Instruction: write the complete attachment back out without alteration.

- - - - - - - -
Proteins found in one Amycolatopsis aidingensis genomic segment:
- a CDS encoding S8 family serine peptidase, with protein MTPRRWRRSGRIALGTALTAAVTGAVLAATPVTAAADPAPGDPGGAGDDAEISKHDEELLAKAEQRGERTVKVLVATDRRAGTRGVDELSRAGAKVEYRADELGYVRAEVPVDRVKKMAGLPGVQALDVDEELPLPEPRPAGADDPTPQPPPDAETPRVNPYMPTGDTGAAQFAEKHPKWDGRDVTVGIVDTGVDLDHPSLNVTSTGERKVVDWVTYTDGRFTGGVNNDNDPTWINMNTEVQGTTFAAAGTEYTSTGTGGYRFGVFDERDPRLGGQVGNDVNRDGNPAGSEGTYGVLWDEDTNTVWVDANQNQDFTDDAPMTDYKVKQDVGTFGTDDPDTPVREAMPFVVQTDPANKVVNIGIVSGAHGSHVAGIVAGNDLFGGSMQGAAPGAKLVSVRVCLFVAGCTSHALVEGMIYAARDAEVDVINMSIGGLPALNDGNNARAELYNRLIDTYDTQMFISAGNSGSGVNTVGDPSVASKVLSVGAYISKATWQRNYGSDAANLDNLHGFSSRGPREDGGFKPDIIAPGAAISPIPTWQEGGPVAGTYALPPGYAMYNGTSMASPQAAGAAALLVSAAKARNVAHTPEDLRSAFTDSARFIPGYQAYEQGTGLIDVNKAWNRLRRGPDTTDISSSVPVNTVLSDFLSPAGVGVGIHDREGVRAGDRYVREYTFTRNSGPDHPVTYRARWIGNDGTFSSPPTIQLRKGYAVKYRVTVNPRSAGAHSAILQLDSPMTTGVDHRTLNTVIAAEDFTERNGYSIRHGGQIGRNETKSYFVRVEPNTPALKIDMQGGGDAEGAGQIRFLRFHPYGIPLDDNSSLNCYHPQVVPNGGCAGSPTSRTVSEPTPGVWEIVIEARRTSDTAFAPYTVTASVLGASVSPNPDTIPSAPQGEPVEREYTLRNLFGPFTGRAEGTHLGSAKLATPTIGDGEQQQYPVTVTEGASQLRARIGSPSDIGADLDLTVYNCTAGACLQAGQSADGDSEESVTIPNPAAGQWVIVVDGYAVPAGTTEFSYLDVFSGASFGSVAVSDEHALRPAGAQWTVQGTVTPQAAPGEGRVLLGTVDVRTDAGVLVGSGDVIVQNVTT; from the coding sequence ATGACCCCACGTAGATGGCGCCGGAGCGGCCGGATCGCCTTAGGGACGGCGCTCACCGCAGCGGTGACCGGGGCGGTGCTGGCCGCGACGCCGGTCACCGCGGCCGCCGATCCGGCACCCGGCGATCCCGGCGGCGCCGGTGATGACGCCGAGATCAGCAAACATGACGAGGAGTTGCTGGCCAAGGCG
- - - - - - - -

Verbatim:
Proteins found in one Amycolatopsis aidingensis genomic segment:
- a CDS encoding S8 family serine peptidase, with protein MTPRRWRRSGRIALGTALTAAVTGAVLAATPVTAAADPAPGDPGGAGDDAEISKHDEELLAKAEQRGERTVKVLVATDRRAGTRGVDELSRAGAKVEYRADELGYVRAEVPVDRVKKMAGLPGVQALDVDEELPLPEPRPAGADDPTPQPPPDAETPRVNPYMPTGDTGAAQFAEKHPKWDGRDVTVGIVDTGVDLDHPSLNVTSTGERKVVDWVTYTDGRFTGGVNNDNDPTWINMNTEVQGTTFAAAGTEYTSTGTGGYRFGVFDERDPRLGGQVGNDVNRDGNPAGSEGTYGVLWDEDTNTVWVDANQNQDFTDDAPMTDYKVKQDVGTFGTDDPDTPVREAMPFVVQTDPANKVVNIGIVSGAHGSHVAGIVAGNDLFGGSMQGAAPGAKLVSVRVCLFVAGCTSHALVEGMIYAARDAEVDVINMSIGGLPALNDGNNARAELYNRLIDTYDTQMFISAGNSGSGVNTVGDPSVASKVLSVGAYISKATWQRNYGSDAANLDNLHGFSSRGPREDGGFKPDIIAPGAAISPIPTWQEGGPVAGTYALPPGYAMYNGTSMASPQAAGAAALLVSAAKARNVAHTPEDLRSAFTDSARFIPGYQAYEQGTGLIDVNKAWNRLRRGPDTTDISSSVPVNTVLSDFLSPAGVGVGIHDREGVRAGDRYVREYTFTRNSGPDHPVTYRARWIGNDGTFSSPPTIQLRKGYAVKYRVTVNPRSAGAHSAILQLDSPMTTGVDHRTLNTVIAAEDFTERNGYSIRHGGQIGRNETKSYFVRVEPNTPALKIDMQGGGDAEGAGQIRFLRFHPYGIPLDDNSSLNCYHPQVVPNGGCAGSPTSRTVSEPTPGVWEIVIEARRTSDTAFAPYTVTASVLGASVSPNPDTIPSAPQGEPVEREYTLRNLFGPFTGRAEGTHLGSAKLATPTIGDGEQQQYPVTVTEGASQLRARIGSPSDIGADLDLTVYNCTAGACLQAGQSADGDSEESVTIPNPAAGQWVIVVDGYAVPAGTTEFSYLDVFSGASFGSVAVSDEHALRPAGAQWTVQGTVTPQAAPGEGRVLLGTVDVRTDAGVLVGSGDVIVQNVTT; from the coding sequence ATGACCCCACGTAGATGGCGCCGGAGCGGCCGGATCGCCTTAGGGACGGCGCTCACCGCAGCGGTGACCGGGGCGGTGCTGGCCGCGACGCCGGTCACCGCGGCCGCCGATCCGGCACCCGGCGATCCCGGCGGCGCCGGTGATGACGCCGAGATCAGCAAACATGACGAGGAGTTGCTGGCCAAGGCG